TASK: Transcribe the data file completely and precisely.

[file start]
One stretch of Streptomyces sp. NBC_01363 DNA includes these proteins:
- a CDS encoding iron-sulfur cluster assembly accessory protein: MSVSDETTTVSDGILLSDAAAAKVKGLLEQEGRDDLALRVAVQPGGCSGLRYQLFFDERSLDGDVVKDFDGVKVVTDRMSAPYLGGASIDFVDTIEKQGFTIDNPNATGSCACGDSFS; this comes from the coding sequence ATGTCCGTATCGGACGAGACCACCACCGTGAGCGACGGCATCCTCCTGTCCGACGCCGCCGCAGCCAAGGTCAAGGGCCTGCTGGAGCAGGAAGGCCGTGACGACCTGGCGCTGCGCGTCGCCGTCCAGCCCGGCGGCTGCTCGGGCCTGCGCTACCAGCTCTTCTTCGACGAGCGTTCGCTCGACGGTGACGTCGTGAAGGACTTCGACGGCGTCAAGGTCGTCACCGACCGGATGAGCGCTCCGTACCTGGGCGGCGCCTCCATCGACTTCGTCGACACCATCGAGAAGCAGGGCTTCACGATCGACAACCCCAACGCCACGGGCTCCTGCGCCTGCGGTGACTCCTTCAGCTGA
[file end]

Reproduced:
One stretch of Streptomyces sp. NBC_01363 DNA includes these proteins:
- a CDS encoding iron-sulfur cluster assembly accessory protein: MSVSDETTTVSDGILLSDAAAAKVKGLLEQEGRDDLALRVAVQPGGCSGLRYQLFFDERSLDGDVVKDFDGVKVVTDRMSAPYLGGASIDFVDTIEKQGFTIDNPNATGSCACGDSFS; this comes from the coding sequence ATGTCCGTATCGGACGAGACCACCACCGTGAGCGACGGCATCCTCCTGTCCGACGCCGCCGCAGCCAAGGTCAAGGGCCTGCTGGAGCAGGAAGGCCGTGACGACCTGGCGCTGCGCGTCGCCGTCCAGCCCGGCGGCTGCTCGGGCCTGCGCTACCAGCTCTTCTTCGACGAGCGTTCGCTCGACGGTGACGTCGTGAAGGACTTCGACGGCGTCAAGGTCGTCACCGACCGGATGAGCGCTCCGTACCTGGGCGGCGCCTCCATCGACTTCGTCGACACCATCGAGAAGCAGGGCTTCACGATCGACAACCCCAACGCCACGGGCTCCTGCGCCTGCGGTGACTCCTTCAGCTGA